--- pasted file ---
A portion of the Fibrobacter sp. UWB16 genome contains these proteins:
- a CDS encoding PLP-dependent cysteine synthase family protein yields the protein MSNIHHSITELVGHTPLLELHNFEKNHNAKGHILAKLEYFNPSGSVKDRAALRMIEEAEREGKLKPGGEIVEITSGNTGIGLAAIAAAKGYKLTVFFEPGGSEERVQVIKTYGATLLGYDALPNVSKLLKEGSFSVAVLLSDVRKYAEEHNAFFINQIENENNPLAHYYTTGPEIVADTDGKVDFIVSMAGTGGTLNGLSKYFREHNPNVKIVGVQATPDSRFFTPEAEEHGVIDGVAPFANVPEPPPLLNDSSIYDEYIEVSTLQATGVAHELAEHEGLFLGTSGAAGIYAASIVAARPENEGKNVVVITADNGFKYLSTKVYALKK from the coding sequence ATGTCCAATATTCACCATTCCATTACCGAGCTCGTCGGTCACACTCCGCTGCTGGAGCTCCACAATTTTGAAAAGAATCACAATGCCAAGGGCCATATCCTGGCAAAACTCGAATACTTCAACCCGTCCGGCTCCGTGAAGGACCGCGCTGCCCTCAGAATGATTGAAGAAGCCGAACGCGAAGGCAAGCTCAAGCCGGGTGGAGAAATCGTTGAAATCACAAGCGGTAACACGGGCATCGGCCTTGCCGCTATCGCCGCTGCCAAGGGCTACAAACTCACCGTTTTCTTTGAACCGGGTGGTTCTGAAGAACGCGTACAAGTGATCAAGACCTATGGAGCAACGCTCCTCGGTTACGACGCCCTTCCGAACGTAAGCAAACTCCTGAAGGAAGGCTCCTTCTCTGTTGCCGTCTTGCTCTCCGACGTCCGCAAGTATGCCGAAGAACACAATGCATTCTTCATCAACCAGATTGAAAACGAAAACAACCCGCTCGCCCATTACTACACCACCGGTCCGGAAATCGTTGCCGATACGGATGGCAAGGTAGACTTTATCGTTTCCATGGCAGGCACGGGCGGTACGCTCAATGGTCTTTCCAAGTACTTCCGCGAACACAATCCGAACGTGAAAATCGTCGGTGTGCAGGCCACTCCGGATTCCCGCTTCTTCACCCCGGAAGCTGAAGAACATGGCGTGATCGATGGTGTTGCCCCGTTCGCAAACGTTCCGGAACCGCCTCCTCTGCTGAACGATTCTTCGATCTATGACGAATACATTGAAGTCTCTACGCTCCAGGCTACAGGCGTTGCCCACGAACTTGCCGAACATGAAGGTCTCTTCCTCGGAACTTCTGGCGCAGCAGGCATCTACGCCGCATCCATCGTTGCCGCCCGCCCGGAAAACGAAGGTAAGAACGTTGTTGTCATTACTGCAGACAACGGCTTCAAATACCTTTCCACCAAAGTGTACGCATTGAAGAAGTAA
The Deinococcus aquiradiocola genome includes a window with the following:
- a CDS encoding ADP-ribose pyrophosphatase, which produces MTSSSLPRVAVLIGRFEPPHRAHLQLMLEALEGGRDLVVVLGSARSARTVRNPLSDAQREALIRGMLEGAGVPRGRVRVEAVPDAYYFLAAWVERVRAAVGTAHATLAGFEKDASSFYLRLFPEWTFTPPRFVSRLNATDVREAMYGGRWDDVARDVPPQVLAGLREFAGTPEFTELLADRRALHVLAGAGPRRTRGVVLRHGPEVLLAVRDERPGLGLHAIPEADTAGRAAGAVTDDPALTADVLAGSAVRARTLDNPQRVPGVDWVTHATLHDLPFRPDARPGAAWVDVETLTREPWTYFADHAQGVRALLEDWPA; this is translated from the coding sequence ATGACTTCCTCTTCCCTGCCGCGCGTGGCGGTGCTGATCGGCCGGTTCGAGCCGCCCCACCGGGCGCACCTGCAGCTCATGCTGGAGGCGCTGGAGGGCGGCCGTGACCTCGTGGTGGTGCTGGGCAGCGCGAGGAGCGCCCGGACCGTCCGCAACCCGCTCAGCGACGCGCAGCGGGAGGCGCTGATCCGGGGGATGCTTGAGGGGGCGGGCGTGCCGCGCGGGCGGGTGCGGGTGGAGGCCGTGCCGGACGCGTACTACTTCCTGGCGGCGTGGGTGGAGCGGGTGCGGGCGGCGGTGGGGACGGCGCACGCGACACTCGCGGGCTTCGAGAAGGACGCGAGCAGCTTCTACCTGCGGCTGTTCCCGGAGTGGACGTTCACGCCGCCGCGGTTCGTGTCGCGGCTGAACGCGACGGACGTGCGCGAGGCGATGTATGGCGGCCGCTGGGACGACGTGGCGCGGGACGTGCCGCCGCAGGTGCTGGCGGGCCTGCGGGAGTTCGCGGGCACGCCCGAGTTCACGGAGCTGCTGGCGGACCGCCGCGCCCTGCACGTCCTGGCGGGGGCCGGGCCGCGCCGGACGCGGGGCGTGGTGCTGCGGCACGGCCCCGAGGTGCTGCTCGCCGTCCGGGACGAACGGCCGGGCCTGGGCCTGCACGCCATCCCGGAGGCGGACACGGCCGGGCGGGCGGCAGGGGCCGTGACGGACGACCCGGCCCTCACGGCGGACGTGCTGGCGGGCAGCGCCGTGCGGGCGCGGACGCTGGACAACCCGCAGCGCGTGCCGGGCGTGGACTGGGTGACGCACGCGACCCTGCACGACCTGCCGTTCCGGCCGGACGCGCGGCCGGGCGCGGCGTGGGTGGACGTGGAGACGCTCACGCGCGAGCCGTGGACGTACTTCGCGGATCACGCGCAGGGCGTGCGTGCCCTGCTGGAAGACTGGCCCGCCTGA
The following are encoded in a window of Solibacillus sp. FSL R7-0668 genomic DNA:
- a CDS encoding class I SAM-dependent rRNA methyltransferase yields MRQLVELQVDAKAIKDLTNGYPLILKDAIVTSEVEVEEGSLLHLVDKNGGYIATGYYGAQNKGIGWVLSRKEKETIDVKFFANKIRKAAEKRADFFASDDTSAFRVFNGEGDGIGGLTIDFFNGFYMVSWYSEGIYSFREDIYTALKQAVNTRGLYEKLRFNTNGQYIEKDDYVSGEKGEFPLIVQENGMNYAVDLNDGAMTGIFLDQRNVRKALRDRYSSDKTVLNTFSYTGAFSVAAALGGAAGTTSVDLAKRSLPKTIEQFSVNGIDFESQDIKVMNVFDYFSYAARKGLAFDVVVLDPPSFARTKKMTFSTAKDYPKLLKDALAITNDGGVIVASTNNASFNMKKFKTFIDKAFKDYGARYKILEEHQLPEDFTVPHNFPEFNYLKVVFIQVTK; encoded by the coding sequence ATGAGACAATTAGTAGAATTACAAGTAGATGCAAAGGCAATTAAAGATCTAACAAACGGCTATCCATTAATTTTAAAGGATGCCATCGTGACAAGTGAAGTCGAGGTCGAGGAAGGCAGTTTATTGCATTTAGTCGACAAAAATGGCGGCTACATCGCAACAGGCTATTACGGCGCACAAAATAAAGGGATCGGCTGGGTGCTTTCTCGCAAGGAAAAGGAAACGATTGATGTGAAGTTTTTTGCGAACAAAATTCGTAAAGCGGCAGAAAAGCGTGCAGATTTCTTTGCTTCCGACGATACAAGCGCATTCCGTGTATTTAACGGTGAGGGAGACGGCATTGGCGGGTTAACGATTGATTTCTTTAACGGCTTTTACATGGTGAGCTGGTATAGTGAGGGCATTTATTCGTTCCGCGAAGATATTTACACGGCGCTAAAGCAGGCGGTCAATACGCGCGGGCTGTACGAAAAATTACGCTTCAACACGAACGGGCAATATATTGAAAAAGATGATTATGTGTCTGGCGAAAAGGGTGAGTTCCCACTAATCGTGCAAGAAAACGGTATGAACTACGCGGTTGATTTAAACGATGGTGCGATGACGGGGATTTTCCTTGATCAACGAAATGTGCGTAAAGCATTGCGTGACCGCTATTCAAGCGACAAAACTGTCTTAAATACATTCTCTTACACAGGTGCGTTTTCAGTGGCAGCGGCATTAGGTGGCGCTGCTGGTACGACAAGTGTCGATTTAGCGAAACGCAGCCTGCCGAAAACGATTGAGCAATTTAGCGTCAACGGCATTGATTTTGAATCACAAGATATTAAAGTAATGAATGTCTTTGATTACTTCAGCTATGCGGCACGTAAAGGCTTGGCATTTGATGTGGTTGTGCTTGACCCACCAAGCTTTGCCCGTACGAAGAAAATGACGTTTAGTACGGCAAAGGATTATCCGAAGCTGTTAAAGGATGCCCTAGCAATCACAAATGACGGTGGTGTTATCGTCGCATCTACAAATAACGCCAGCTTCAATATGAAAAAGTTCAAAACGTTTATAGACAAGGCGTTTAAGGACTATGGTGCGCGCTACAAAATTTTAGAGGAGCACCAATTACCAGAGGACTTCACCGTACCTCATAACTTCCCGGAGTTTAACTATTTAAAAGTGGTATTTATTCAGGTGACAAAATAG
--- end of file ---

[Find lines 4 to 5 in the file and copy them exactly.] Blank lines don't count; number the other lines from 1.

- a CDS encoding ADP-ribose pyrophosphatase, which produces MTSSSLPRVAVLIGRFEPPHRAHLQLMLEALEGGRDLVVVLGSARSARTVRNPLSDAQREALIRGMLEGAGVPRGRVRVEAVPDAYYFLAAWVERVRAAVGTAHATLAGFEKDASSFYLRLFPEWTFTPPRFVSRLNATDVREAMYGGRWDDVARDVPPQVLAGLREFAGTPEFTELLADRRALHVLAGAGPRRTRGVVLRHGPEVLLAVRDERPGLGLHAIPEADTAGRAAGAVTDDPALTADVLAGSAVRARTLDNPQRVPGVDWVTHATLHDLPFRPDARPGAAWVDVETLTREPWTYFADHAQGVRALLEDWPA; this is translated from the coding sequence ATGACTTCCTCTTCCCTGCCGCGCGTGGCGGTGCTGATCGGCCGGTTCGAGCCGCCCCACCGGGCGCACCTGCAGCTCATGCTGGAGGCGCTGGAGGGCGGCCGTGACCTCGTGGTGGTGCTGGGCAGCGCGAGGAGCGCCCGGACCGTCCGCAACCCGCTCAGCGACGCGCAGCGGGAGGCGCTGATCCGGGGGATGCTTGAGGGGGCGGGCGTGCCGCGCGGGCGGGTGCGGGTGGAGGCCGTGCCGGACGCGTACTACTTCCTGGCGGCGTGGGTGGAGCGGGTGCGGGCGGCGGTGGGGACGGCGCACGCGACACTCGCGGGCTTCGAGAAGGACGCGAGCAGCTTCTACCTGCGGCTGTTCCCGGAGTGGACGTTCACGCCGCCGCGGTTCGTGTCGCGGCTGAACGCGACGGACGTGCGCGAGGCGATGTATGGCGGCCGCTGGGACGACGTGGCGCGGGACGTGCCGCCGCAGGTGCTGGCGGGCCTGCGGGAGTTCGCGGGCACGCCCGAGTTCACGGAGCTGCTGGCGGACCGCCGCGCCCTGCACGTCCTGGCGGGGGCCGGGCCGCGCCGGACGCGGGGCGTGGTGCTGCGGCACGGCCCCGAGGTGCTGCTCGCCGTCCGGGACGAACGGCCGGGCCTGGGCCTGCACGCCATCCCGGAGGCGGACACGGCCGGGCGGGCGGCAGGGGCCGTGACGGACGACCCGGCCCTCACGGCGGACGTGCTGGCGGGCAGCGCCGTGCGGGCGCGGACGCTGGACAACCCGCAGCGCGTGCCGGGCGTGGACTGGGTGACGCACGCGACCCTGCACGACCTGCCGTTCCGGCCGGACGCGCGGCCGGGCGCGGCGTGGGTGGACGTGGAGACGCTCACGCGCGAGCCGTGGACGTACTTCGCGGATCACGCGCAGGGCGTGCGTGCCCTGCTGGAAGACTGGCCCGCCTGA
The following are encoded in a window of Solibacillus sp. FSL R7-0668 genomic DNA: